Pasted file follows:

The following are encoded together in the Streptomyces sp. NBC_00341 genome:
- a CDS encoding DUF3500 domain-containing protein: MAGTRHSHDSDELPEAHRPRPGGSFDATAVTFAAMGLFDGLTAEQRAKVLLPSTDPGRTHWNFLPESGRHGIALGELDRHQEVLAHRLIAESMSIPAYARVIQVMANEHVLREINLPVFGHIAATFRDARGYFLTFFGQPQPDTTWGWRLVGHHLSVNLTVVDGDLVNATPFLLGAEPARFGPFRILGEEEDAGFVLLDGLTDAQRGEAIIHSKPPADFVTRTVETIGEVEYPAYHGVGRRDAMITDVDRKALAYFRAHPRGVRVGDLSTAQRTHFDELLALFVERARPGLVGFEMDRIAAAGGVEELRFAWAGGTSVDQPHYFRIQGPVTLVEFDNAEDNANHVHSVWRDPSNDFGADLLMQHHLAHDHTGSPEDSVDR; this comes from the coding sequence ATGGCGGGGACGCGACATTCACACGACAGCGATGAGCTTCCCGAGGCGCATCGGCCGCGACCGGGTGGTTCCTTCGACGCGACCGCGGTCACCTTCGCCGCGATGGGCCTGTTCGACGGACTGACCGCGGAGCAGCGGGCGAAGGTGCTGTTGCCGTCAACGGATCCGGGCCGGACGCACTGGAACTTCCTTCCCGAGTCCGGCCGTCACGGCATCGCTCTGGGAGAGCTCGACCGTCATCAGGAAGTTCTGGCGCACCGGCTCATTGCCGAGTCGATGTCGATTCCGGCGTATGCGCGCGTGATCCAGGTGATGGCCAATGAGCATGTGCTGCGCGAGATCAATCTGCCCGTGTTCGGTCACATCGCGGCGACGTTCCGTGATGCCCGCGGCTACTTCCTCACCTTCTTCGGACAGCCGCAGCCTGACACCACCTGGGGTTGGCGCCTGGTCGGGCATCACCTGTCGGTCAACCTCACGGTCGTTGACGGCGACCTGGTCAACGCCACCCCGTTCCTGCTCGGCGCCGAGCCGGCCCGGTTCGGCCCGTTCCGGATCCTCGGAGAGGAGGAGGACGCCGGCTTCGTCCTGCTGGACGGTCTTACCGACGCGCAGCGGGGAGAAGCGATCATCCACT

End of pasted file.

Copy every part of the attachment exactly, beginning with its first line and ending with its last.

The following are encoded together in the Streptomyces sp. NBC_00341 genome:
- a CDS encoding DUF3500 domain-containing protein: MAGTRHSHDSDELPEAHRPRPGGSFDATAVTFAAMGLFDGLTAEQRAKVLLPSTDPGRTHWNFLPESGRHGIALGELDRHQEVLAHRLIAESMSIPAYARVIQVMANEHVLREINLPVFGHIAATFRDARGYFLTFFGQPQPDTTWGWRLVGHHLSVNLTVVDGDLVNATPFLLGAEPARFGPFRILGEEEDAGFVLLDGLTDAQRGEAIIHSKPPADFVTRTVETIGEVEYPAYHGVGRRDAMITDVDRKALAYFRAHPRGVRVGDLSTAQRTHFDELLALFVERARPGLVGFEMDRIAAAGGVEELRFAWAGGTSVDQPHYFRIQGPVTLVEFDNAEDNANHVHSVWRDPSNDFGADLLMQHHLAHDHTGSPEDSVDR; this comes from the coding sequence ATGGCGGGGACGCGACATTCACACGACAGCGATGAGCTTCCCGAGGCGCATCGGCCGCGACCGGGTGGTTCCTTCGACGCGACCGCGGTCACCTTCGCCGCGATGGGCCTGTTCGACGGACTGACCGCGGAGCAGCGGGCGAAGGTGCTGTTGCCGTCAACGGATCCGGGCCGGACGCACTGGAACTTCCTTCCCGAGTCCGGCCGTCACGGCATCGCTCTGGGAGAGCTCGACCGTCATCAGGAAGTTCTGGCGCACCGGCTCATTGCCGAGTCGATGTCGATTCCGGCGTATGCGCGCGTGATCCAGGTGATGGCCAATGAGCATGTGCTGCGCGAGATCAATCTGCCCGTGTTCGGTCACATCGCGGCGACGTTCCGTGATGCCCGCGGCTACTTCCTCACCTTCTTCGGACAGCCGCAGCCTGACACCACCTGGGGTTGGCGCCTGGTCGGGCATCACCTGTCGGTCAACCTCACGGTCGTTGACGGCGACCTGGTCAACGCCACCCCGTTCCTGCTCGGCGCCGAGCCGGCCCGGTTCGGCCCGTTCCGGATCCTCGGAGAGGAGGAGGACGCCGGCTTCGTCCTGCTGGACGGTCTTACCGACGCGCAGCGGGGAGAAGCGATCATCCACT